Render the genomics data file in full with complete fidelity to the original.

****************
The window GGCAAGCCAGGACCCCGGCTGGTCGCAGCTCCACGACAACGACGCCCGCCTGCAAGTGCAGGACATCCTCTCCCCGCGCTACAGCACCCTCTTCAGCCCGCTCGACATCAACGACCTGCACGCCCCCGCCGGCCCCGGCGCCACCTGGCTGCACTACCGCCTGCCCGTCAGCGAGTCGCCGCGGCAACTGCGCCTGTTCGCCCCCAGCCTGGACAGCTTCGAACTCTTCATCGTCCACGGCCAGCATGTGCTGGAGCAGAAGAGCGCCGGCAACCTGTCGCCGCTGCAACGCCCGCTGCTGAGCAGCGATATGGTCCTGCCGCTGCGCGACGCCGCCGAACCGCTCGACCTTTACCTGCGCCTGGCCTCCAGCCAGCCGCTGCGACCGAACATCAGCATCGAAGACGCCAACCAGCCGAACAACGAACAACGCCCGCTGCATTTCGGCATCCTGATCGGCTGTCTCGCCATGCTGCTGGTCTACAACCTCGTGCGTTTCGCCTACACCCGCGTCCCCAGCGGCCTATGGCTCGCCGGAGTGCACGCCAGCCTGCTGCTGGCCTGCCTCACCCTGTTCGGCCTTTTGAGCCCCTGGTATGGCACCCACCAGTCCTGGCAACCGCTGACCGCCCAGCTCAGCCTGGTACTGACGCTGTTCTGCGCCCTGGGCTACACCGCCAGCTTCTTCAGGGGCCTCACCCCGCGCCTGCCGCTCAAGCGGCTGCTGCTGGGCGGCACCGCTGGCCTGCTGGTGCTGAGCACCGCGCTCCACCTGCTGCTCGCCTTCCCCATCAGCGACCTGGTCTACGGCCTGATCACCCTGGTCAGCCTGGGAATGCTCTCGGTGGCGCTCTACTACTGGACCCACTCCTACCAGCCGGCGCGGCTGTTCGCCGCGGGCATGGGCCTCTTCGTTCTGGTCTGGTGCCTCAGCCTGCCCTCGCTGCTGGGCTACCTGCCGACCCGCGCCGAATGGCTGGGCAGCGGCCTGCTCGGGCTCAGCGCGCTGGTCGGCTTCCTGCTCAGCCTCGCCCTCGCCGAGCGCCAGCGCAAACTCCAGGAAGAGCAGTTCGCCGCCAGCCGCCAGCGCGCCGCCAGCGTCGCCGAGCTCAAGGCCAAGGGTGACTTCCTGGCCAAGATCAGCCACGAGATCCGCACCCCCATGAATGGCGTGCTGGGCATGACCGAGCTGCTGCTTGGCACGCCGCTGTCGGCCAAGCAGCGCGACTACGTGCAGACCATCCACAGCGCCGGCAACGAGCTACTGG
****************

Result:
The window GGCAAGCCAGGACCCCGGCTGGTCGCAGCTCCACGACAACGACGCCCGCCTGCAAGTGCAGGACATCCTCTCCCCGCGCTACAGCACCCTCTTCAGCCCGCTCGACATCAACGACCTGCACGCCCCCGCCGGCCCCGGCGCCACCTGGCTGCACTACCGCCTGCCCGTCAGCGAGTCGCCGCGGCAACTGCGCCTGTTCGCCCCCAGCCTGGACAGCTTCGAACTCTTCATCGTCCACGGCCAGCATGTGCTGGAGCAGAAGAGCGCCGGCAACCTGTCGCCGCTGCAACGCCCGCTGCTGAGCAGCGATATGGTCCTGCCGCTGCGCGACGCCGCCGAACCGCTCGACCTTTACCTGCGCCTGGCCTCCAGCCAGCCGCTGCGACCGAACATCAGCATCGAAGACGCCAACCAGCCGAACAACGAACAACGCCCGCTGCATTTCGGCATCCTGATCGGCTGTCTCGCCATGCTGCTGGTCTACAACCTCGTGCGTTTCGCCTACACCCGCGTCCCCAGCGGCCTATGGCTCGCCGGAGTGCACGCCAGCCTGCTGCTGGCCTGCCTCACCCTGTTCGGCCTTTTGAGCCCCTGGTATGGCACCCACCAGTCCTGGCAACCGCTGACCGCCCAGCTCAGCCTGGTACTGACGCTGTTCTGCGCCCTGGGCTACACCGCCAGCTTCTTCAGGGGCCTCACCCCGCGCCTGCCGCTCAAGCGGCTGCTGCTGGGCGGCACCGCTGGCCTGCTGGTGCTGAGCACCGCGCTCCACCTGCTGCTCGCCTTCCCCATCAGCGACCTGGTCTACGGCCTGATCACCCTGGTCAGCCTGGGAATGCTCTCGGTGGCGCTCTACTACTGGACCCACTCCTACCAGCCGGCGCGGCTGTTCGCCGCGGGCATGGGCCTCTTCGTTCTGGTCTGGTGCCTCAGCCTGCCCTCGCTGCTGGGCTACCTGCCGACCCGCGCCGAATGGCTGGGCAGCGGCCTGCTCGGGCTCAGCGCGCTGGTCGGCTTCCTGCTCAGCCTCGCCCTCGCCGAGCGCCAGCGCAAACTCCAGGAAGAGCAGTTCGCCGCCAGCCGCCAGCGCGCCGCCAGCGTCGCCGAGCTCAAGGCCAAGGGTGACTTCCTGGCCAAGATCAGCCACGAGATCCGCACCCCCATGAATGGCGTGCTGGGCATGACCGAGCTGCTGCTTGGCACGCCGCTGTCGGCCAAGCAGCGCGACTACGTGCAGACCATCCACAGCGCCGGCAACGAGCTACTGG